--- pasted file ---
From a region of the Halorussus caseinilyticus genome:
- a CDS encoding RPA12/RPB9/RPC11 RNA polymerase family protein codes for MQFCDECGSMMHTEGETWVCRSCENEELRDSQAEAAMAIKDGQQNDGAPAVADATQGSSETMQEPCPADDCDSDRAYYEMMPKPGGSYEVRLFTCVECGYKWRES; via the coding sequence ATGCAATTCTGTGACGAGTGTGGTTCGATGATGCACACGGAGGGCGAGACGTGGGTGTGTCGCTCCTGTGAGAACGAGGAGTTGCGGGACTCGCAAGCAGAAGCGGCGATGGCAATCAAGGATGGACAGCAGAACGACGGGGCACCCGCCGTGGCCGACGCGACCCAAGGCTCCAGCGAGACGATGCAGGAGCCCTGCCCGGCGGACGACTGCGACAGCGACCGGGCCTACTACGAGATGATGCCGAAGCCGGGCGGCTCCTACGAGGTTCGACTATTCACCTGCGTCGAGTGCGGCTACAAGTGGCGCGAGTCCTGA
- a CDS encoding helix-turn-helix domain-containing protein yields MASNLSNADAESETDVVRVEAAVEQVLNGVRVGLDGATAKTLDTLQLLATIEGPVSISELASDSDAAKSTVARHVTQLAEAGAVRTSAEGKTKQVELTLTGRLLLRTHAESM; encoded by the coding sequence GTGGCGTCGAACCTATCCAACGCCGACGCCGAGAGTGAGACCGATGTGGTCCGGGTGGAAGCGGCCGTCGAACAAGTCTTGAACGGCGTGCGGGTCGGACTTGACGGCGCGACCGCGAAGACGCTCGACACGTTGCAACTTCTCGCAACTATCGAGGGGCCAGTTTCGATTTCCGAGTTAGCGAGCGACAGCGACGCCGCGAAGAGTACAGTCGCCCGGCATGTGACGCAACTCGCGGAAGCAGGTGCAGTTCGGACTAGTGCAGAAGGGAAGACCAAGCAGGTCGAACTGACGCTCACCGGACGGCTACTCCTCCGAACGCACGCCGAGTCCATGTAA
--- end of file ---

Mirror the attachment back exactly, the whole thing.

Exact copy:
From a region of the Halorussus caseinilyticus genome:
- a CDS encoding RPA12/RPB9/RPC11 RNA polymerase family protein codes for MQFCDECGSMMHTEGETWVCRSCENEELRDSQAEAAMAIKDGQQNDGAPAVADATQGSSETMQEPCPADDCDSDRAYYEMMPKPGGSYEVRLFTCVECGYKWRES; via the coding sequence ATGCAATTCTGTGACGAGTGTGGTTCGATGATGCACACGGAGGGCGAGACGTGGGTGTGTCGCTCCTGTGAGAACGAGGAGTTGCGGGACTCGCAAGCAGAAGCGGCGATGGCAATCAAGGATGGACAGCAGAACGACGGGGCACCCGCCGTGGCCGACGCGACCCAAGGCTCCAGCGAGACGATGCAGGAGCCCTGCCCGGCGGACGACTGCGACAGCGACCGGGCCTACTACGAGATGATGCCGAAGCCGGGCGGCTCCTACGAGGTTCGACTATTCACCTGCGTCGAGTGCGGCTACAAGTGGCGCGAGTCCTGA
- a CDS encoding helix-turn-helix domain-containing protein yields MASNLSNADAESETDVVRVEAAVEQVLNGVRVGLDGATAKTLDTLQLLATIEGPVSISELASDSDAAKSTVARHVTQLAEAGAVRTSAEGKTKQVELTLTGRLLLRTHAESM; encoded by the coding sequence GTGGCGTCGAACCTATCCAACGCCGACGCCGAGAGTGAGACCGATGTGGTCCGGGTGGAAGCGGCCGTCGAACAAGTCTTGAACGGCGTGCGGGTCGGACTTGACGGCGCGACCGCGAAGACGCTCGACACGTTGCAACTTCTCGCAACTATCGAGGGGCCAGTTTCGATTTCCGAGTTAGCGAGCGACAGCGACGCCGCGAAGAGTACAGTCGCCCGGCATGTGACGCAACTCGCGGAAGCAGGTGCAGTTCGGACTAGTGCAGAAGGGAAGACCAAGCAGGTCGAACTGACGCTCACCGGACGGCTACTCCTCCGAACGCACGCCGAGTCCATGTAA